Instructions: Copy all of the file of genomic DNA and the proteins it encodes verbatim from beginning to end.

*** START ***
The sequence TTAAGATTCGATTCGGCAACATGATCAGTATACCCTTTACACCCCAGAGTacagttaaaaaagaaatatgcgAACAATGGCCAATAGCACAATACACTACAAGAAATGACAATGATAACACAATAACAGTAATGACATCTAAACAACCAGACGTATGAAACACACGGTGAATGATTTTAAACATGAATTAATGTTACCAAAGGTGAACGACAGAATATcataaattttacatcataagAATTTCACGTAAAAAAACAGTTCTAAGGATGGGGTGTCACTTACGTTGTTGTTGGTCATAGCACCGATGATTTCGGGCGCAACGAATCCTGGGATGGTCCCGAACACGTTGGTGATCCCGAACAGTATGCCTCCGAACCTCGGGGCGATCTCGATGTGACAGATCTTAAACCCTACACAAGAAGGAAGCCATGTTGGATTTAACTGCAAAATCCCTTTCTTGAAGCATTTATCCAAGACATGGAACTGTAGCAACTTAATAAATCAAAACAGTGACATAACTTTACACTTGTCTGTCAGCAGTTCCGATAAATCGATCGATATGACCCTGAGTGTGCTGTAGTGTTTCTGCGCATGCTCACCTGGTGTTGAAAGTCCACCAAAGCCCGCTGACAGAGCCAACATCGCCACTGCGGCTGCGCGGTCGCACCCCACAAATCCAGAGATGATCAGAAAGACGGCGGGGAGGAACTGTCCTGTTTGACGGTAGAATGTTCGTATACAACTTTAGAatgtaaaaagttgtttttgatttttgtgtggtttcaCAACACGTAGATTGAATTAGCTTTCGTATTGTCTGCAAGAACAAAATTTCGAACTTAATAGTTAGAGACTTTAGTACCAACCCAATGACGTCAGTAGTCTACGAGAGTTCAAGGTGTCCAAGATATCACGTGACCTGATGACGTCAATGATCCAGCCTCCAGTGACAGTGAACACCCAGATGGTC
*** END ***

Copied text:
The sequence TTAAGATTCGATTCGGCAACATGATCAGTATACCCTTTACACCCCAGAGTacagttaaaaaagaaatatgcgAACAATGGCCAATAGCACAATACACTACAAGAAATGACAATGATAACACAATAACAGTAATGACATCTAAACAACCAGACGTATGAAACACACGGTGAATGATTTTAAACATGAATTAATGTTACCAAAGGTGAACGACAGAATATcataaattttacatcataagAATTTCACGTAAAAAAACAGTTCTAAGGATGGGGTGTCACTTACGTTGTTGTTGGTCATAGCACCGATGATTTCGGGCGCAACGAATCCTGGGATGGTCCCGAACACGTTGGTGATCCCGAACAGTATGCCTCCGAACCTCGGGGCGATCTCGATGTGACAGATCTTAAACCCTACACAAGAAGGAAGCCATGTTGGATTTAACTGCAAAATCCCTTTCTTGAAGCATTTATCCAAGACATGGAACTGTAGCAACTTAATAAATCAAAACAGTGACATAACTTTACACTTGTCTGTCAGCAGTTCCGATAAATCGATCGATATGACCCTGAGTGTGCTGTAGTGTTTCTGCGCATGCTCACCTGGTGTTGAAAGTCCACCAAAGCCCGCTGACAGAGCCAACATCGCCACTGCGGCTGCGCGGTCGCACCCCACAAATCCAGAGATGATCAGAAAGACGGCGGGGAGGAACTGTCCTGTTTGACGGTAGAATGTTCGTATACAACTTTAGAatgtaaaaagttgtttttgatttttgtgtggtttcaCAACACGTAGATTGAATTAGCTTTCGTATTGTCTGCAAGAACAAAATTTCGAACTTAATAGTTAGAGACTTTAGTACCAACCCAATGACGTCAGTAGTCTACGAGAGTTCAAGGTGTCCAAGATATCACGTGACCTGATGACGTCAATGATCCAGCCTCCAGTGACAGTGAACACCCAGATGGTC